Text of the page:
Former Minister of Finance and chairman of EKRE Martin Helme said that appointing Indrek Tibar, Swedbank's head of financial crime prevention, to the be U.S. judicial attache is in the interests of money launderers. Helme said this hinders investigations in the U.S.and Estonia will lose money in imposing fines.
"This is a bank, which is under investigation both in Estonia and in the U.S. in relation to a suspicion of a huge amount of black Russian money," Helme said.
The previous government decided to create this position with the aim of intensifying anti-money laundering cooperation with the United States but Helme said that Tibar has a conflict of interest in the new position.
"Now the Estonian state is sending a person to the U.S. to cooperate on anti-money laundering, who still works at the bank under investigation as the head of supervision in the area under investigation. In essence, the Estonian government and prosecutor's office are showing the middle finger to the U.S. authorities," he said.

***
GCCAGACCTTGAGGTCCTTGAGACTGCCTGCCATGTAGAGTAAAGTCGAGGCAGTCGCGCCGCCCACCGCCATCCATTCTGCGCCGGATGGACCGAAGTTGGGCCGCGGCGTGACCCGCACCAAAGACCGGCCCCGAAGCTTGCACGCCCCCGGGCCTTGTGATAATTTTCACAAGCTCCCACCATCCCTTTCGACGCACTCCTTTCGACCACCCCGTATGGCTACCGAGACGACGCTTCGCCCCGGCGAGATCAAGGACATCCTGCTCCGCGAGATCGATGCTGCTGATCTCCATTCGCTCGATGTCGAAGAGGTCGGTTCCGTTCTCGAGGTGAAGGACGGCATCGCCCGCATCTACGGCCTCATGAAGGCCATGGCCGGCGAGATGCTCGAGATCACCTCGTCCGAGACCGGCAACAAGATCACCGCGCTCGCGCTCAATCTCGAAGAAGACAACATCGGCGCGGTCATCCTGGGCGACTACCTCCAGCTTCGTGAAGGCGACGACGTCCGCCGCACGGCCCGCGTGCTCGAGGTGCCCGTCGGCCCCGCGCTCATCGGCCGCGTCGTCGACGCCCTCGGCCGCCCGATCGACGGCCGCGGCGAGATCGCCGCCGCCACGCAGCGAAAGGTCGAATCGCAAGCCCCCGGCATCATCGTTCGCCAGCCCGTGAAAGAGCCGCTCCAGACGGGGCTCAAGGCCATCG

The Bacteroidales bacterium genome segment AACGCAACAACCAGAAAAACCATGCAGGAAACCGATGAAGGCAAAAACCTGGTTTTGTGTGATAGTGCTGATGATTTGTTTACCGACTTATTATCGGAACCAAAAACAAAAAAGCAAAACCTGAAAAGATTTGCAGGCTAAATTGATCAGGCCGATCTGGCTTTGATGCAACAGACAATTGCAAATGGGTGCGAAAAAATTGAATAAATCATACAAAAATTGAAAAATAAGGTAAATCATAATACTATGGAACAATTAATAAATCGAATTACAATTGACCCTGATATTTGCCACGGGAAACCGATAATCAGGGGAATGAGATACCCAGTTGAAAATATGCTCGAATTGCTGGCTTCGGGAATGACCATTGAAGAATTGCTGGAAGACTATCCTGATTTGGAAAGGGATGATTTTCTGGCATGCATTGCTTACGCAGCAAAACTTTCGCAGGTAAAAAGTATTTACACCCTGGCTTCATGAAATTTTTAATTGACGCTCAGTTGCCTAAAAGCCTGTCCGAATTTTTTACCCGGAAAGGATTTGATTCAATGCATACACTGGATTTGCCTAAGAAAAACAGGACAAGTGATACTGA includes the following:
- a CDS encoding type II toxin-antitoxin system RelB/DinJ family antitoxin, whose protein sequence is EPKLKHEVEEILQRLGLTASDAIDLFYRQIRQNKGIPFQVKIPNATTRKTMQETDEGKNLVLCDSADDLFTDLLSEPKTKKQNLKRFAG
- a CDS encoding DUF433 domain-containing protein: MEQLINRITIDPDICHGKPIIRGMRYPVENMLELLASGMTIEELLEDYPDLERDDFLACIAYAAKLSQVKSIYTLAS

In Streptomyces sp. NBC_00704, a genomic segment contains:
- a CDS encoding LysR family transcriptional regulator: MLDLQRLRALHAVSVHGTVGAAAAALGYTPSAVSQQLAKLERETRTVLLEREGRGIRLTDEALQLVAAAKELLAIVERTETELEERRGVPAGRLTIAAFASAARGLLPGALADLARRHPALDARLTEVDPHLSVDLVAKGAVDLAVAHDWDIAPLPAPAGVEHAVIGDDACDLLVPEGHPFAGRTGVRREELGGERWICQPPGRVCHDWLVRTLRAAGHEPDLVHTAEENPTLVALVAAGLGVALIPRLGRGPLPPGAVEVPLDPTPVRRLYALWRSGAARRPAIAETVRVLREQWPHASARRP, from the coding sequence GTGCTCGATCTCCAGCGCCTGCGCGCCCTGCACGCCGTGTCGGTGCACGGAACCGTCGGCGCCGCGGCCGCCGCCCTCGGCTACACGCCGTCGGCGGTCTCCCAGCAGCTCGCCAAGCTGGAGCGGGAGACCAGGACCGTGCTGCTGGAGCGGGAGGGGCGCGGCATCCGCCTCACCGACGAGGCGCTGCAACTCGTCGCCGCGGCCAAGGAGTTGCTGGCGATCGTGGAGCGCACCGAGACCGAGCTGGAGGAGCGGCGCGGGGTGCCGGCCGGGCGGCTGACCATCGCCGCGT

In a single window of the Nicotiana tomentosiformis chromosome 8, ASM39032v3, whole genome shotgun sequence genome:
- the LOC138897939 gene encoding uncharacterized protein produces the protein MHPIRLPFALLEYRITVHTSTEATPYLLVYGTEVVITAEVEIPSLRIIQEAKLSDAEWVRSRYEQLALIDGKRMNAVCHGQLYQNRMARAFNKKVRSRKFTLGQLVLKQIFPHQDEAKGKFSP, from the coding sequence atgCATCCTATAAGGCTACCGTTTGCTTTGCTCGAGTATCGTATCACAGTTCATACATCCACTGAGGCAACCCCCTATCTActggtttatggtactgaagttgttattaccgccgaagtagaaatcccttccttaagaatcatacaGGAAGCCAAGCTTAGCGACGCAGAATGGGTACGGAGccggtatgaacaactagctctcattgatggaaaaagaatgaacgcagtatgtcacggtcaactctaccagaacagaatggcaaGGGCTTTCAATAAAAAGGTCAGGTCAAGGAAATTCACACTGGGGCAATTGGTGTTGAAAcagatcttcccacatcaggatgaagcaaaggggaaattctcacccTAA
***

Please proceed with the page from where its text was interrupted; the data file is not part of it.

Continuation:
In Helme's opinion, the purpose of sending Tibar is to ensure that useful information from Estonia does not reach the U.S. investigation.
"In addition, the definite consequence is that we must now wipe our mouths clean when imposing any fines. It is probably what's wanted, then they can say, Helme lied when he said we will get some money to our state budget when we cooperate," he wrote.
The task of the judicial attache is to represent and defend the interests of the Estonian state in large-scale money-laundering investigations in order to participate in the distribution of fines in the future.
Editor: Roberta Vaino